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Walmart Tests Text Shopping, Again

Jamie Grill-Goodman
Editor in Chief
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Walmart is moving closer to bringing another digital shopping channel to consumers — text shopping.

The retailer’s incubation arm Store No8 and Walmart’s Global Tech team are testing the beta experience Walmart Text to Shop. The test is currently going on with customers in select areas and is personalized to the specific shopper.

“We’re learning a lot about when and how customers prefer a conversational experience, and we look forward to making this more widely available in the future,” Dominique Essig, VP of Conversational Commerce, Store No8, said in a statement. She noted that Walmart has offered voice shopping for years, but text shopping is “just getting warmed up.

“We started and first built voice shopping in early 2019,” Essig says in the video below. Walmart and Google partnered on conversational commerce back in 2019, introducing Walmart Voice Order. The launch allowed for customers with Google Assistant to use voice to ask Google to add items directly to their Walmart grocery cart. Later that year, Walmart partnered with Apple to make Walmart Voice Order available on Siri.

Bringing Text to Shop to Life

Walmart’s beta test isn’t the first time the mega retailer is dipping its toes into text shopping.

Back in 2018, Walmart's personal shopping venture Code Eight rebranded itself as Jet black. Jet black was the first portfolio company to launch from Store No. 8. Led by Rent the Runway co-founder Jenny Fleiss, an RIS Top Women in Retail Tech in 2019, it offered its members the ability to text nearly any shopping request to be fulfilled by Jet black and delivered same or next day for a $50 per month service fee.

In early 2020, Walmart discontinued the text-based, personal-shopping service, saying that Jet black will “graduate from incubation” to join Walmart’s Customer Organization. Scott Eckert, SVP Next Generation Retail and Principal, Store No. 8, noted at the time that Walmart was eager to apply its learnings from Jet black and “leverage its core capabilities within Walmart.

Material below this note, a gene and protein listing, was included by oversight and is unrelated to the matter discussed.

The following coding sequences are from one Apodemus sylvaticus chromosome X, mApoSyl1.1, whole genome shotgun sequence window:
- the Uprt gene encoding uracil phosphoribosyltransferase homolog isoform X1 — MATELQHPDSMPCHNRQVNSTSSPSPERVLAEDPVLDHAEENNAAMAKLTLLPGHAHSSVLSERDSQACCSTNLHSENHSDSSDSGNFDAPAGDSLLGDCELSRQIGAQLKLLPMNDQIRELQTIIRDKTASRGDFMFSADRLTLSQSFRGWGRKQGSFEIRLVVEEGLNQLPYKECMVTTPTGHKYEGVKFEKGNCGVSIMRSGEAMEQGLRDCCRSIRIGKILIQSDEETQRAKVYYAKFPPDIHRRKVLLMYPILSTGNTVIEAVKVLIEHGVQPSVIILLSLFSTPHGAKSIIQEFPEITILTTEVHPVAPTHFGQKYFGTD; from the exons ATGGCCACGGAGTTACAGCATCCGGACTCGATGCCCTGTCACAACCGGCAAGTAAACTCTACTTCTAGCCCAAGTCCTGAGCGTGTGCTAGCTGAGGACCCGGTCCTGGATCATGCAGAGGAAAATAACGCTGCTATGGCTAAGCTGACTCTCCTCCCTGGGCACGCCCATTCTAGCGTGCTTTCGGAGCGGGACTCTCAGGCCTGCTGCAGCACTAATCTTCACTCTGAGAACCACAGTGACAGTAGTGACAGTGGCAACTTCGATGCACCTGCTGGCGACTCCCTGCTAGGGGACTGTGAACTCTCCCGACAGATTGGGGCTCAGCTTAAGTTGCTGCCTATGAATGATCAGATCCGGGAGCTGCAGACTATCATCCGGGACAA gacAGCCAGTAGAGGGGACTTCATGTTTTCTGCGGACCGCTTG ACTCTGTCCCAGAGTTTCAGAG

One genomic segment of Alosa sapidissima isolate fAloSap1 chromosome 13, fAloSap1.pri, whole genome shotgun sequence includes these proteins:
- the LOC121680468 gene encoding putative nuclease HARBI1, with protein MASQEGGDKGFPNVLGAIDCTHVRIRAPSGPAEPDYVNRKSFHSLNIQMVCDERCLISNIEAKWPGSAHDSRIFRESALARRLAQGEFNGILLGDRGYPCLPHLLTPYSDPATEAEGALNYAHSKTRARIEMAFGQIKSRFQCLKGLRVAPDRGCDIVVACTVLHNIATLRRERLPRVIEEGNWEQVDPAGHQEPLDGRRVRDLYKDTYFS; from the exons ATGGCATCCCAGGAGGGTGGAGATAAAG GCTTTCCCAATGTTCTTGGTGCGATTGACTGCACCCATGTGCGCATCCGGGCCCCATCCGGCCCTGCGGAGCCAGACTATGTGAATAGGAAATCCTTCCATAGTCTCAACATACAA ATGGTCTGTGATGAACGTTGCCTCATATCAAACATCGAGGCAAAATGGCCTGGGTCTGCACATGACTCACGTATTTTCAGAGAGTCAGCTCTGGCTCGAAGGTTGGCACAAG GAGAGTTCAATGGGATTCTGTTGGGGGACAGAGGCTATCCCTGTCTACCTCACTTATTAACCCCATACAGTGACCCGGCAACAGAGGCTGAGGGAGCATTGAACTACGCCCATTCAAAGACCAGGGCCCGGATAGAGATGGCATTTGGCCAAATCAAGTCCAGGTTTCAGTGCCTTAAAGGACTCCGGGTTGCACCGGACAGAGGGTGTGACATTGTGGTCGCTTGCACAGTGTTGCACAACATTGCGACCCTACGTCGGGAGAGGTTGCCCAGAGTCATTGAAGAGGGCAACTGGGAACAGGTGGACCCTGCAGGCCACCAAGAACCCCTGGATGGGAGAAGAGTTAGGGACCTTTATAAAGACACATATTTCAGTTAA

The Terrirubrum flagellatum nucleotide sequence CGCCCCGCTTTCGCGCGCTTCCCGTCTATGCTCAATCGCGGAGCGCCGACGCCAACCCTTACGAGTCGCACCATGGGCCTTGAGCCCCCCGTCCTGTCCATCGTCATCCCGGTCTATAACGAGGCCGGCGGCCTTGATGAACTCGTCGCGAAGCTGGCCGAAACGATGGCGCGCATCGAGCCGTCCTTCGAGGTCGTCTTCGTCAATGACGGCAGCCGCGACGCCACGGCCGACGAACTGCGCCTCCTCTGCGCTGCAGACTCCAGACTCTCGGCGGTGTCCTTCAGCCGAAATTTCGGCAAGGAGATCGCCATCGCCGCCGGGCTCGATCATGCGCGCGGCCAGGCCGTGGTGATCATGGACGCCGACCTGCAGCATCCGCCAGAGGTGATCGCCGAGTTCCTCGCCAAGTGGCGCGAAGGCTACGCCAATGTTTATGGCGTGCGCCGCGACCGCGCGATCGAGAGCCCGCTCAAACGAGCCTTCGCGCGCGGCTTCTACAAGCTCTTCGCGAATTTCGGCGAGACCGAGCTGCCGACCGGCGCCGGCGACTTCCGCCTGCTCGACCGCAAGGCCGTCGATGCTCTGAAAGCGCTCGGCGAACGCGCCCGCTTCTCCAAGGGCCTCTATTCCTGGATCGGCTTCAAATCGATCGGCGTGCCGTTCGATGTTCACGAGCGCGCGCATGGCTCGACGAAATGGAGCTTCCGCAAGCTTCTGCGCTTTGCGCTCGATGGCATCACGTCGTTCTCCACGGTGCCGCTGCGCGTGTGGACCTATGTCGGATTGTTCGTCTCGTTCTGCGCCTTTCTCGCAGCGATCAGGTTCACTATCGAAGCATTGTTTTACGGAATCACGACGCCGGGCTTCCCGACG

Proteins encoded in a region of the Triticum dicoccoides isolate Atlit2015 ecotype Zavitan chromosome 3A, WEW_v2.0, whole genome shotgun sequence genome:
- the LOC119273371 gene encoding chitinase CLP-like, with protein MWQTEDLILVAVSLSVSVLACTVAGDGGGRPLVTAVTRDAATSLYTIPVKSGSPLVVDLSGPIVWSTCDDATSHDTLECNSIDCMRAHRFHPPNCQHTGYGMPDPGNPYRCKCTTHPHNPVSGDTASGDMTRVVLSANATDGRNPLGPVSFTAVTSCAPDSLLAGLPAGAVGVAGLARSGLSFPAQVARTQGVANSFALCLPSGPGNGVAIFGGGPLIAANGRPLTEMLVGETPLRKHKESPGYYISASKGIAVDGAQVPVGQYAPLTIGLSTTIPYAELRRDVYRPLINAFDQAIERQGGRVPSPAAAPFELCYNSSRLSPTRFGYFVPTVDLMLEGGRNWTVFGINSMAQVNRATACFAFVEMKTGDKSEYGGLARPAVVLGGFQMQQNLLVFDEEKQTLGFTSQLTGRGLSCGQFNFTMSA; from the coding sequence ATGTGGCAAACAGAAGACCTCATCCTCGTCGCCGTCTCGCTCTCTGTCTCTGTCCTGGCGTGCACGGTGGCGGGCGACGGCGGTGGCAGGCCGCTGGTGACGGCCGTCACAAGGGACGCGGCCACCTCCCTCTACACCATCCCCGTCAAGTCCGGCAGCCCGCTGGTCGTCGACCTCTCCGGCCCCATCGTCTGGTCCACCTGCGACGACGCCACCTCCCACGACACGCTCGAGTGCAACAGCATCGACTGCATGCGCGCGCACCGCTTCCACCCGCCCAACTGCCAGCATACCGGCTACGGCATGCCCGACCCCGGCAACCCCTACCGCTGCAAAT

He also noted the retailer had learned how customers respond to being able to order by text, as well as what type of items they purchase through texting. In the video below, Essing, who formerly held the position of chief product officer at Jet black, shares learnings as well. 

“Jet black was really focused with the idea of testing new technologies for the business. And we learned a really interesting insight: customers really enjoy talking to brands. So our conversational commerce team is focused on that.”

She later notes that she thinks multimodal experiences are incredibly important for customers. “We see this today as customers jump between apps, desktop, and mobile web, as they’re going about their tasks and conversational experiences aren’t any different at all.”

In addition to offering consumers yet another way to shop, a key differentiator the new Walmart Text to Shop experience is that it offers a gift every busy parent can relate to — less choice.

“In addition to helping our busy families with this simple solution, a key benefit of this new service is that it’s personalized just for them,” Essing said in the statement. “By understanding our customers’ preferences, we also solve the paradox of choice and save them time by serving up what we know they love best. Most importantly, we offer Walmart customers the opportunity to shop no matter where they are, and to communicate naturally by simply asking for what they want, any way they want.

Watch the video below for more on conversational commerce, multimodal experiences, and  leveraging voice.